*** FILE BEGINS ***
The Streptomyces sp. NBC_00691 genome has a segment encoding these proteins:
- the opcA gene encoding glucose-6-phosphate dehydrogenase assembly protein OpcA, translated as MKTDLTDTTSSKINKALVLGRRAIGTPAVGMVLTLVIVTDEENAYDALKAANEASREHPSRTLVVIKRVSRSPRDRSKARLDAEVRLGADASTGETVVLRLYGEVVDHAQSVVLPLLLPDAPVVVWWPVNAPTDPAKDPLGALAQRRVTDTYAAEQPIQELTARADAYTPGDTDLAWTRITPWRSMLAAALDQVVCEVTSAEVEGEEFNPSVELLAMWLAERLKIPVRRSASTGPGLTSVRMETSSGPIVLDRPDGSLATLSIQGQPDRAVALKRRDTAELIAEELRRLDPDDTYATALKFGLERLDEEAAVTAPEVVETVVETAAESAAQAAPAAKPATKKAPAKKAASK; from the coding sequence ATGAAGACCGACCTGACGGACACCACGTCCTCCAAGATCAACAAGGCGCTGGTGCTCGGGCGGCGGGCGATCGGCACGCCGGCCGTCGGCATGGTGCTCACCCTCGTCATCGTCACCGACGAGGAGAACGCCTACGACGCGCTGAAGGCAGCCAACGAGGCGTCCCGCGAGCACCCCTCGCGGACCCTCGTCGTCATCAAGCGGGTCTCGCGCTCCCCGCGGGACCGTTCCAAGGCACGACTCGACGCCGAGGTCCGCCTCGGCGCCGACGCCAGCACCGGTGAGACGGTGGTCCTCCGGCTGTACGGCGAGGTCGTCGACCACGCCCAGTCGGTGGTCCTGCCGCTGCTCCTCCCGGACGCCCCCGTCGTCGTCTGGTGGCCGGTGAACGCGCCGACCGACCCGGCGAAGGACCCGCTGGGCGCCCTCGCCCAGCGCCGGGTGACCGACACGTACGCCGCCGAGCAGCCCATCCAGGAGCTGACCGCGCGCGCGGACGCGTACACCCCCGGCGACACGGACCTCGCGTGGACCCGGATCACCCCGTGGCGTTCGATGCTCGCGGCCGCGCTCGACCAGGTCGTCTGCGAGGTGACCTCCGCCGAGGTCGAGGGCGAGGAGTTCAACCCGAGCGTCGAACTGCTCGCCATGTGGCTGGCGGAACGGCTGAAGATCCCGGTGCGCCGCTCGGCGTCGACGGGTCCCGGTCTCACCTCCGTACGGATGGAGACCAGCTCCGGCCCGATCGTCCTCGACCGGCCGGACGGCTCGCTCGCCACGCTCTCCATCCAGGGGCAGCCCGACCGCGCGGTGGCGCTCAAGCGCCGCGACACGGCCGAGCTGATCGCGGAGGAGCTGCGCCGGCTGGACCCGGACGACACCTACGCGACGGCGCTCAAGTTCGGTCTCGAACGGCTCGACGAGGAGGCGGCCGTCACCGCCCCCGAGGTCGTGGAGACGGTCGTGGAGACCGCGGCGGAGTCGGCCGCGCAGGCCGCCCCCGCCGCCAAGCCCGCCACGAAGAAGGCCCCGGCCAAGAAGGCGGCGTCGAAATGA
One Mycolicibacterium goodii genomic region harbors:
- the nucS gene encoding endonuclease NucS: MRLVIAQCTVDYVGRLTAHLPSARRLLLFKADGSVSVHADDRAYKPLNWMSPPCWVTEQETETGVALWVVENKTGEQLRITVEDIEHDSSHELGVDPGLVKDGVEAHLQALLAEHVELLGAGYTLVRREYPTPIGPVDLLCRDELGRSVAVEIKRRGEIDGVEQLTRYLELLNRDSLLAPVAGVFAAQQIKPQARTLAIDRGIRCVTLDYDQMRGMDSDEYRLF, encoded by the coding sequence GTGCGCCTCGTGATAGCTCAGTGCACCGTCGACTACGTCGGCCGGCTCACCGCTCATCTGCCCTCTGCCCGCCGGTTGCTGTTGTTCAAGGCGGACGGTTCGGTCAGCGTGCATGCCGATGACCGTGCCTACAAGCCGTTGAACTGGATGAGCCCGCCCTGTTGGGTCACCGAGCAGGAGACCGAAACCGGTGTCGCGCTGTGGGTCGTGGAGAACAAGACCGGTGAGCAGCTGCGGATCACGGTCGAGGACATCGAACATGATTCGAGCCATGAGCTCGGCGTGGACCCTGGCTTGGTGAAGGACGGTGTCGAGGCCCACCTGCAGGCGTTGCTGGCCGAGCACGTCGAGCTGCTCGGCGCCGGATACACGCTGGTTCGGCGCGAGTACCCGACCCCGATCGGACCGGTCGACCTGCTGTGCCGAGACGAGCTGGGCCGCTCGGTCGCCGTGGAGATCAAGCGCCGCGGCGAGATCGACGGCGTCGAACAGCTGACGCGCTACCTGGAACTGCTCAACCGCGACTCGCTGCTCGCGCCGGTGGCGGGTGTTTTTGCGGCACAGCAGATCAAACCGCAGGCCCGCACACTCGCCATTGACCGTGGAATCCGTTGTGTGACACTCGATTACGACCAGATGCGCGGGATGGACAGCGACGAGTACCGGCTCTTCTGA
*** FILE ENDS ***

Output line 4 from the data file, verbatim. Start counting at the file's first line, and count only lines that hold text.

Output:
- the nucS gene encoding endonuclease NucS: MRLVIAQCTVDYVGRLTAHLPSARRLLLFKADGSVSVHADDRAYKPLNWMSPPCWVTEQETETGVALWVVENKTGEQLRITVEDIEHDSSHELGVDPGLVKDGVEAHLQALLAEHVELLGAGYTLVRREYPTPIGPVDLLCRDELGRSVAVEIKRRGEIDGVEQLTRYLELLNRDSLLAPVAGVFAAQQIKPQARTLAIDRGIRCVTLDYDQMRGMDSDEYRLF, encoded by the coding sequence GTGCGCCTCGTGATAGCTCAGTGCACCGTCGACTACGTCGGCCGGCTCACCGCTCATCTGCCCTCTGCCCGCCGGTTGCTGTTGTTCAAGGCGGACGGTTCGGTCAGCGTGCATGCCGATGACCGTGCCTACAAGCCGTTGAACTGGATGAGCCCGCCCTGTTGGGTCACCGAGCAGGAGACCGAAACCGGTGTCGCGCTGTGGGTCGTGGAGAACAAGACCGGTGAGCAGCTGCGGATCACGGTCGAGGACATCGAACATGATTCGAGCCATGAGCTCGGCGTGGACCCTGGCTTGGTGAAGGACGGTGTCGAGGCCCACCTGCAGGCGTTGCTGGCCGAGCACGTCGAGCTGCTCGGCGCCGGATACACGCTGGTTCGGCGCGAGTACCCGACCCCGATCGGACCGGTCGACCTGCTGTGCCGAGACGAGCTGGGCCGCTCGGTCGCCGTGGAGATCAAGCGCCGCGGCGAGATCGACGGCGTCGAACAGCTGACGCGCTACCTGGAACTGCTCAACCGCGACTCGCTGCTCGCGCCGGTGGCGGGTGTTTTTGCGGCACAGCAGATCAAACCGCAGGCCCGCACACTCGCCATTGACCGTGGAATCCGTTGTGTGACACTCGATTACGACCAGATGCGCGGGATGGACAGCGACGAGTACCGGCTCTTCTGA